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We Can Still Learn a Lot from FDR

By Chuck Sudo in News on Sep 5, 2011 6:00PM

2011_9_5_FDR_Labor_day.jpg From the rhetoric in Washington to Scott Walker's overt assaults on collective bargaining in Wisconsin, to the rescinding of pay raises to labor by Gov. Quinn and Mayor Emanuel here at home, the labor movement has been besieged in a way it hasn't been since the last time the nation faced a prolonged recession.

The more things change, the more they stay the same: We sometimes wonder how Franklin Delano Roosevelt would have handled the likes of John Boehner, Eric Cantor, Jim DeMint and the Tea Party. We suspect we would have had a rough row to hoe.

FDR faced staunch opposition to the New Deal. that the merits of its legacy programs such as Social Security still face opposition shows how the past directly influences the present. But FDR was the right leader at the right time. And he was a master speaker who was capable of using his "Fireside Chats" to communicate directly to the American people in a way that Barack Obama still has problems doing.

Take, for instance, his Labor Day 1936 radio address (Sept. 6, 1936), where FDR recounted a tour of drought-stricken states and reminded farmers and laborers of how they rely on one another two months before the election; he easily carried both agricultural and industrial states.

“The Fourth of July commemorates our political freedom,” he said. “Labor Day symbolizes our determination to achieve an economic freedom for the average man which will give his political freedom reality.”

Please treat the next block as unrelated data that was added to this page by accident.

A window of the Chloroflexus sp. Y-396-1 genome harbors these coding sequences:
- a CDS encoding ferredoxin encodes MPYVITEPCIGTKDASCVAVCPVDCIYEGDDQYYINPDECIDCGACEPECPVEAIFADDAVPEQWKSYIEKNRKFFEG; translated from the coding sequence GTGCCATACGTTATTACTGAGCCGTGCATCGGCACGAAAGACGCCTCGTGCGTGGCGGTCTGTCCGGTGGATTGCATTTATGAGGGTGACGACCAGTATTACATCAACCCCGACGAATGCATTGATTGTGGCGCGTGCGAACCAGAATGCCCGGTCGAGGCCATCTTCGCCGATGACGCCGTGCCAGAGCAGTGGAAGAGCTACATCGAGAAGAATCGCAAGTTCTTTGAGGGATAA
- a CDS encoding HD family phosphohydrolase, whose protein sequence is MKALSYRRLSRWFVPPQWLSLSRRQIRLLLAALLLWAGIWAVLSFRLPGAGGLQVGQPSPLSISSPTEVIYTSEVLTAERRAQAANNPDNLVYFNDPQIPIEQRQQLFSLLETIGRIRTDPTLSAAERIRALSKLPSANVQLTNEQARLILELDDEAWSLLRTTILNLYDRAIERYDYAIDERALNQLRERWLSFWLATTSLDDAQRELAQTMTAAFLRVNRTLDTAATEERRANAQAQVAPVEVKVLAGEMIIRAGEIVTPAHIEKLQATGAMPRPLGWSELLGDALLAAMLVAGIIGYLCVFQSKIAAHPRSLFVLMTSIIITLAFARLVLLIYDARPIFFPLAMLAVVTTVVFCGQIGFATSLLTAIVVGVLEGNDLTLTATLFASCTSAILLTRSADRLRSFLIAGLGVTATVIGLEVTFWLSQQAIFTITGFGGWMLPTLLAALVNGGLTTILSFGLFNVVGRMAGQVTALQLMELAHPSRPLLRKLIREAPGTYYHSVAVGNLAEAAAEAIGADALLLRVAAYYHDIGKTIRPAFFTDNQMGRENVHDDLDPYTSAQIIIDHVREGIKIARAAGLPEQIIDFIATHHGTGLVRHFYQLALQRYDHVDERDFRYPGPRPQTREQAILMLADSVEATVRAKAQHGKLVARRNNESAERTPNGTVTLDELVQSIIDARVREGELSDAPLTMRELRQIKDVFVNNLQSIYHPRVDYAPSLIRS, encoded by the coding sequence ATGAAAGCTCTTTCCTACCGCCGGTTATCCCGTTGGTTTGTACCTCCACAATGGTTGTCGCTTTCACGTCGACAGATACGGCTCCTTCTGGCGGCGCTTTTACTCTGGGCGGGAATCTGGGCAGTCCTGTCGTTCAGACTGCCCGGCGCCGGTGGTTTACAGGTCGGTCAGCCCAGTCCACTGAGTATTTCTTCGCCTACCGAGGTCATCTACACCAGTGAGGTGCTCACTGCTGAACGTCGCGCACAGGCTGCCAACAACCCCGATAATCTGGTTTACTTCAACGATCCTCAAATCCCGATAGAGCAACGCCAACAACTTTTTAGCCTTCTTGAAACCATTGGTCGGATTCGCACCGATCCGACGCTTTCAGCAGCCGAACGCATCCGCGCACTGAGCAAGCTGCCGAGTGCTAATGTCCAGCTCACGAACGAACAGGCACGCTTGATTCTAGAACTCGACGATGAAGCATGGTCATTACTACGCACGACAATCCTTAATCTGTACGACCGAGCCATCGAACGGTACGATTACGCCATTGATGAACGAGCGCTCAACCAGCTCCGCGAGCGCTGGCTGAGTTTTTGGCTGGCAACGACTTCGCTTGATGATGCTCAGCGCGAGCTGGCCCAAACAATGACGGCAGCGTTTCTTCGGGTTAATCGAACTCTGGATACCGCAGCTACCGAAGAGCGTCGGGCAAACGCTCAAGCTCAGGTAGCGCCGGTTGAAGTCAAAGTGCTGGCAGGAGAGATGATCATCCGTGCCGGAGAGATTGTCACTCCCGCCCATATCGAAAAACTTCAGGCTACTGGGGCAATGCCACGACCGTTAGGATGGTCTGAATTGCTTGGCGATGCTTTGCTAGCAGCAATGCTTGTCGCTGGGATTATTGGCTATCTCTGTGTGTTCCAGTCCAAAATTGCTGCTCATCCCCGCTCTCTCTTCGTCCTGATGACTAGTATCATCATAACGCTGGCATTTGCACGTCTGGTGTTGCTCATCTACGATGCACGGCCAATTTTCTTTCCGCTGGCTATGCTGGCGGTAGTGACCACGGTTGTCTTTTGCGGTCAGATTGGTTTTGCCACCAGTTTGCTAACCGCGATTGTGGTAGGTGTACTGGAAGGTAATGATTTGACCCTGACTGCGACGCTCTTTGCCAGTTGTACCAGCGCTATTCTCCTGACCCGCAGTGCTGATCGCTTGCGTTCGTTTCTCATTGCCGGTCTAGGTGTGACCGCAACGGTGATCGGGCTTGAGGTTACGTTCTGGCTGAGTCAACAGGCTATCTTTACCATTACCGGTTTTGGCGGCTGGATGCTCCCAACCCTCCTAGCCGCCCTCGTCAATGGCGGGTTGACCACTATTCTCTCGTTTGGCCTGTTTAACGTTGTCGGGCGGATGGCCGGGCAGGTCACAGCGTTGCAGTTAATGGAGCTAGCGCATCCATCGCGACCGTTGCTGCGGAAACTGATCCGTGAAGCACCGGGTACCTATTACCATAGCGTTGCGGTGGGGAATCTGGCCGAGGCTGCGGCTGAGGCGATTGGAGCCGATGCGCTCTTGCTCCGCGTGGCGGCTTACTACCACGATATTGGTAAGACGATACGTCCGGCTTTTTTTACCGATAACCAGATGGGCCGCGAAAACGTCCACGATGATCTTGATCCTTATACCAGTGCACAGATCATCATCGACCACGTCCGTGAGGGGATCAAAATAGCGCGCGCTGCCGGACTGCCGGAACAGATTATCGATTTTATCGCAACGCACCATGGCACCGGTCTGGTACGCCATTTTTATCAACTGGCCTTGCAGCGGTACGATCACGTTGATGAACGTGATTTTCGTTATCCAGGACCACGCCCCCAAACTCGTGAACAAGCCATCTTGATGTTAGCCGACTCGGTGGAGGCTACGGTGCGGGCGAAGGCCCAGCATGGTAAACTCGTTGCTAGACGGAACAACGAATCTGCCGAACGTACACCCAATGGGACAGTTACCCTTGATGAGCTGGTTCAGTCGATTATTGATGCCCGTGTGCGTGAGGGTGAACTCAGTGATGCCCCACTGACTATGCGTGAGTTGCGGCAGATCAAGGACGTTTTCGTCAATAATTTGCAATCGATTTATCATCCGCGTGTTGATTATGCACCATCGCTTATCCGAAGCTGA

Our current economy mirrors that of 1936 save for one indicator - the executives who are cutting the most jobs are also getting the biggest payouts.

On Labor Day 1941 (Sept. 1, 1941), with the United States on the brink of entering World War II, Roosevelt sensed the political winds shifting and tied labor into the growing war movement in an attempt to win over the isolationists who didn't want the nation to enter the war.

“On this day, this American holiday, we are celebrating the rights of free laboring men and women. The preservation of these rights is vitally important now, not only to us who enjoy them, but to the whole future of Christian civilization.”

Yes, our political leaders even pandered to religious interests 70 years ago. As Studs Terkel told Art Shay all those years ago, it's all connected. Three months later the Japanese attacked Pearl Harbor, making even the most fervent opposition by isolationists a moot point.

As we prep our grills and fire pits this afternoon and seize the final fleeting hours of this holiday weekend, let's also remember the laborers and workers who helped make the 40-hour work week, among other things, possible.